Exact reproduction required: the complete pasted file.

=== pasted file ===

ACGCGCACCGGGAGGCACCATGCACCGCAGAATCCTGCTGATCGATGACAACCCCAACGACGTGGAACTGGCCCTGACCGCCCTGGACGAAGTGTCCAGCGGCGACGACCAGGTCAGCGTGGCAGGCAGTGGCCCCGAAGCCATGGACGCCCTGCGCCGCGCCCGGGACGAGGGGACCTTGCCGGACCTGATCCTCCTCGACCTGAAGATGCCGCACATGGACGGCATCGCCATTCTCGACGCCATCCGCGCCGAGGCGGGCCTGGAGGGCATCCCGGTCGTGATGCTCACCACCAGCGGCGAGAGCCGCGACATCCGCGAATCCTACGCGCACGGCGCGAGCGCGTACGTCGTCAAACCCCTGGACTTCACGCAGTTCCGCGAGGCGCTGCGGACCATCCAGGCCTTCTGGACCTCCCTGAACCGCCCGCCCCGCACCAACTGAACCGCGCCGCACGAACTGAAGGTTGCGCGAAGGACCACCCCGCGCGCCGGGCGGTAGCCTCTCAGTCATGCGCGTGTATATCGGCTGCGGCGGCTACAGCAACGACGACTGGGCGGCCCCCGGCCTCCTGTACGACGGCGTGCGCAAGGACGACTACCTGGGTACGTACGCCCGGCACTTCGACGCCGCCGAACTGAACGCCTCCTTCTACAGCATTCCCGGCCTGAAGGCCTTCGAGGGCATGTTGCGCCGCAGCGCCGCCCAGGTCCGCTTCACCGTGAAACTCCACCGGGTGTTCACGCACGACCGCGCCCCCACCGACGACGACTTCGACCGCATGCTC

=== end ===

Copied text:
ACGCGCACCGGGAGGCACCATGCACCGCAGAATCCTGCTGATCGATGACAACCCCAACGACGTGGAACTGGCCCTGACCGCCCTGGACGAAGTGTCCAGCGGCGACGACCAGGTCAGCGTGGCAGGCAGTGGCCCCGAAGCCATGGACGCCCTGCGCCGCGCCCGGGACGAGGGGACCTTGCCGGACCTGATCCTCCTCGACCTGAAGATGCCGCACATGGACGGCATCGCCATTCTCGACGCCATCCGCGCCGAGGCGGGCCTGGAGGGCATCCCGGTCGTGATGCTCACCACCAGCGGCGAGAGCCGCGACATCCGCGAATCCTACGCGCACGGCGCGAGCGCGTACGTCGTCAAACCCCTGGACTTCACGCAGTTCCGCGAGGCGCTGCGGACCATCCAGGCCTTCTGGACCTCCCTGAACCGCCCGCCCCGCACCAACTGAACCGCGCCGCACGAACTGAAGGTTGCGCGAAGGACCACCCCGCGCGCCGGGCGGTAGCCTCTCAGTCATGCGCGTGTATATCGGCTGCGGCGGCTACAGCAACGACGACTGGGCGGCCCCCGGCCTCCTGTACGACGGCGTGCGCAAGGACGACTACCTGGGTACGTACGCCCGGCACTTCGACGCCGCCGAACTGAACGCCTCCTTCTACAGCATTCCCGGCCTGAAGGCCTTCGAGGGCATGTTGCGCCGCAGCGCCGCCCAGGTCCGCTTCACCGTGAAACTCCACCGGGTGTTCACGCACGACCGCGCCCCCACCGACGACGACTTCGACCGCATGCTC